Wyoming ranch maintains plant vigor in drought year
Posted on: Mar 29, 2013
The dry year of 2012 created many hardships for livestock producers across the country. Several ranchers moved off their grazing allotments early, many destocked early, and many also weaned calves early.
But others did not destock or wean early, and much can be learned from their grazing strategies. One Wyoming ranch has been operating with short grazing durations, lengthy recovery periods, high stock densities, and managing for moderate utilization rates for many years. While the dry year of 2012 definitely brought reduced plant productivity, it also had regrowth with little moisture. The photo below shows a pasture in mid August. The pasture had been grazed roughly 30 days earlier, and the regrowth may be seen in the foreground rangelands as being robust and of high vigor. A mix of cool and warm season grasses may be seen in this photo. Further, the ephemeral stream in the bottom of the draw contained water, even without having received rain in several weeks. The vegetation in this bottom was lush and tall.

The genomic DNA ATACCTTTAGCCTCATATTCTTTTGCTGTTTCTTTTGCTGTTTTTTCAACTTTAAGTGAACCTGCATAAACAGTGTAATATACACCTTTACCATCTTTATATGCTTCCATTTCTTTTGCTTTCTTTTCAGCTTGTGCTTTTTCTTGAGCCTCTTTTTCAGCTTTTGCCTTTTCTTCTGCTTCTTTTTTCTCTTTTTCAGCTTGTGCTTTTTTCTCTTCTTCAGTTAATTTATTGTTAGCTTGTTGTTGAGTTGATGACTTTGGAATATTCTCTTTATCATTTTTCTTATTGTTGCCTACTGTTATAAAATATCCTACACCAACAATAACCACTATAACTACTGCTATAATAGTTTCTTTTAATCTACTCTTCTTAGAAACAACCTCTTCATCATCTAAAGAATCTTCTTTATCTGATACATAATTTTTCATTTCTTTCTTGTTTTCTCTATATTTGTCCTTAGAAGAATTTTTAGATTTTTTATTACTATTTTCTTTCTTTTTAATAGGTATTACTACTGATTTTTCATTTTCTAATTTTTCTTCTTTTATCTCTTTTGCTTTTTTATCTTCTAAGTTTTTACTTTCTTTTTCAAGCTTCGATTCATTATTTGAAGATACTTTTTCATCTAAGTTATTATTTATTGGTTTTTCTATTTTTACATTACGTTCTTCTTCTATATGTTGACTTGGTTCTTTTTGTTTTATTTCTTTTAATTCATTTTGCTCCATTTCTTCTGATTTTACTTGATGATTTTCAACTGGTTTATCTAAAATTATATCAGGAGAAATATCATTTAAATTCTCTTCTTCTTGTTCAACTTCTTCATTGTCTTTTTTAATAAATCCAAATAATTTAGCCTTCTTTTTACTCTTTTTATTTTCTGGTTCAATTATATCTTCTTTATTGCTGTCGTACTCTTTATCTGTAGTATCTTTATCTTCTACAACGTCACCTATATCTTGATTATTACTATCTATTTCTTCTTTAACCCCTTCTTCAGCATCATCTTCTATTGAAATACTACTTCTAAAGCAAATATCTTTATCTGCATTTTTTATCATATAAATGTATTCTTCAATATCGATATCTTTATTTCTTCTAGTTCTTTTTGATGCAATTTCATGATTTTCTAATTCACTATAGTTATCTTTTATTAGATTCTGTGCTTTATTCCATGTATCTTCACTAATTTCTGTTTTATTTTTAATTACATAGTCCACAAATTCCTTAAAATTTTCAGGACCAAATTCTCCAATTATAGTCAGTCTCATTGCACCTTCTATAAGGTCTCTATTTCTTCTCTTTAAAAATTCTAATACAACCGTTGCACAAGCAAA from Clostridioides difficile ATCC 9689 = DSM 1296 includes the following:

Even with little rain, this pasture produced enough regrowth to be grazed again in winter. The water cycle in the pasture was effective enough, and plants were of high enough vigor that they remained green and growing in the late summer of a dry year. This photo demonstrates the benefits of good grazing management.
Dry cows could be turned out here, where they would perform quite well through the winter months. This rancher did not need to begin feeding hay any earlier than scheduled, which maintained his operating costs through the drought. These results demonstrate superior management ability and the benefits that accrue at the nexus of ecology and finance.